With the shuttle in your dominant hand and the thread coming out of the bottom of the shuttle, wrap the shuttle thread UNDER your fingers and up OVER the back of your hand. Pass the shuttle UNDER the hand thread. Pass the shuttle OVER the hand thread and pull back through the loop around your dominant hand. Snug up the stitch.
Second half--wrap the shuttle thread OVER the back of your hand. Pass the shuttle OVER the hand thread. Pull the shuttle from UNDER the hand thread and snug up the knot.
It may be slow for the first few times but I promise, it gets easier with practice.
Step 8: For the Leftys
My aunt wanted to learn to tat as a child (My mom was a tomboy and had better things to do) but her mother could not teach her. As a lefty, my aunt had to teach herself most things. She tried to tat but all the books were written for rightys.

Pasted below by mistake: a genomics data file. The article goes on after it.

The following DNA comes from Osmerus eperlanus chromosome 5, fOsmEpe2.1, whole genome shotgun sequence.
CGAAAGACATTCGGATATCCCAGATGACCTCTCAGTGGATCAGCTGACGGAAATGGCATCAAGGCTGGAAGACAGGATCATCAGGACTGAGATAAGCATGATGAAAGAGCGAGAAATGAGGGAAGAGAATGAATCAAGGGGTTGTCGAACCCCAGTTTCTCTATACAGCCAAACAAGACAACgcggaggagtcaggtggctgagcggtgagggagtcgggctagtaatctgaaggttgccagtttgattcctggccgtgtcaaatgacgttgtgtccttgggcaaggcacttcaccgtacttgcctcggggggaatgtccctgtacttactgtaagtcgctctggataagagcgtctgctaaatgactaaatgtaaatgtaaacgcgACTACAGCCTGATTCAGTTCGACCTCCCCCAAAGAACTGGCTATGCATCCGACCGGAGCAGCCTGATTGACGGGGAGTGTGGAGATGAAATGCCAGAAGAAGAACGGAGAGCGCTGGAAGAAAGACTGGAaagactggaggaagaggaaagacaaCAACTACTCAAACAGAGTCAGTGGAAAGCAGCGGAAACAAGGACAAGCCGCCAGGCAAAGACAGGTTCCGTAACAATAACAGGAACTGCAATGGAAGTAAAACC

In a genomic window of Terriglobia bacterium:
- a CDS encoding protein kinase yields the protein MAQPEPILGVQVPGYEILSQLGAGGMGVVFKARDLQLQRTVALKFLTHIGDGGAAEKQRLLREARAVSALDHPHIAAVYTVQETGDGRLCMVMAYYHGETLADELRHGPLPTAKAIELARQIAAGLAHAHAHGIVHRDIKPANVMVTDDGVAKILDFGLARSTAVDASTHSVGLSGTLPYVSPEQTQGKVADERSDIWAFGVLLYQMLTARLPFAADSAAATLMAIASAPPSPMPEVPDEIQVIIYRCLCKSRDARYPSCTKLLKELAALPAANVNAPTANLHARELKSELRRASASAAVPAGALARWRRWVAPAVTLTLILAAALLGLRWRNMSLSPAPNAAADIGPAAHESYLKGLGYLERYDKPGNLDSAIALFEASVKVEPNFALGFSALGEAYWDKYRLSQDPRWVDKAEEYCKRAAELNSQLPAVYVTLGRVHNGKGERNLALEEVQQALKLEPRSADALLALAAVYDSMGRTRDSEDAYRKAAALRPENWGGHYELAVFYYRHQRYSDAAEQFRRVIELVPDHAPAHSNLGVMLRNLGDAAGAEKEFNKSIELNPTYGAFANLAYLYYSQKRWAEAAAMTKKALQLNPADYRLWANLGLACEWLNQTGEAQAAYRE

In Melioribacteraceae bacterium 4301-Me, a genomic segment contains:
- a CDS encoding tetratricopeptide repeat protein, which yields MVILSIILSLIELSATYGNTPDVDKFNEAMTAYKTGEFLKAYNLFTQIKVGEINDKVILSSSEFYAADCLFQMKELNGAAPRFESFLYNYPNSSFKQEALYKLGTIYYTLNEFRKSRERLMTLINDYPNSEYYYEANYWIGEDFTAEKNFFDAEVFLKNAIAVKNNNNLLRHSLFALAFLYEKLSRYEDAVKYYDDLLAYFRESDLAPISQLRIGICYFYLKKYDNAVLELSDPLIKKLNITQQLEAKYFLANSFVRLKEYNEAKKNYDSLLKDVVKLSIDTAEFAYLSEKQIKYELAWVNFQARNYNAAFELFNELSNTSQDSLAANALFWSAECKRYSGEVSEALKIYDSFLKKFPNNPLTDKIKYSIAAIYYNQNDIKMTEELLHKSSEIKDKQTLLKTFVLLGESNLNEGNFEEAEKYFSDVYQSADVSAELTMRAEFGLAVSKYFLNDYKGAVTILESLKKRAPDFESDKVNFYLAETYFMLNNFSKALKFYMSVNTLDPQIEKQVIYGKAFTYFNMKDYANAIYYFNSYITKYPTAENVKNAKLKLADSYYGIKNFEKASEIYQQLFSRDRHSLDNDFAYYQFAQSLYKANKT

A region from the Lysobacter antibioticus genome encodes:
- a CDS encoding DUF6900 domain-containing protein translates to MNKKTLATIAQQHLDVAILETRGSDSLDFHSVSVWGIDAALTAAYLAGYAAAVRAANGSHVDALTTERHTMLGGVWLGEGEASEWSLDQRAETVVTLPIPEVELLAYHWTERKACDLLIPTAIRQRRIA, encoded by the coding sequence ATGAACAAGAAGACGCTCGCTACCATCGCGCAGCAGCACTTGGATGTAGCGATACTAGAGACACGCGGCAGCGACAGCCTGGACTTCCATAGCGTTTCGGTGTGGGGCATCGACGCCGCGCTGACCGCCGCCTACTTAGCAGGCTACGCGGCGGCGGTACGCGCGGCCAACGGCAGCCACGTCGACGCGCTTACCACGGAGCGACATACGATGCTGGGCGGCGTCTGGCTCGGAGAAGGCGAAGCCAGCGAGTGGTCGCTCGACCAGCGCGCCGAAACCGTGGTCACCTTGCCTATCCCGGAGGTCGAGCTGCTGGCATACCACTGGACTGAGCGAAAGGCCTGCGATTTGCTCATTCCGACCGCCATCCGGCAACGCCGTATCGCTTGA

When my aunt found out that I could tat, she told me how she had always wanted to learn. That inspired me to learn to tat lefty. It took a few days, but I figured it out. I showed her while she was in Michigan one summer. She went home and did not practice. She did not learn.
This video is here just so that I can pretend that someone somewhere who happens to be a lefty and who wants to learn to tat (yes I know that the chances of all that happening are pretty slim), is trying to learn. That way I did not waste those few days when I was teaching myself to tat backwards.
Step 9: Fancy Rings (joining Rings--part 1)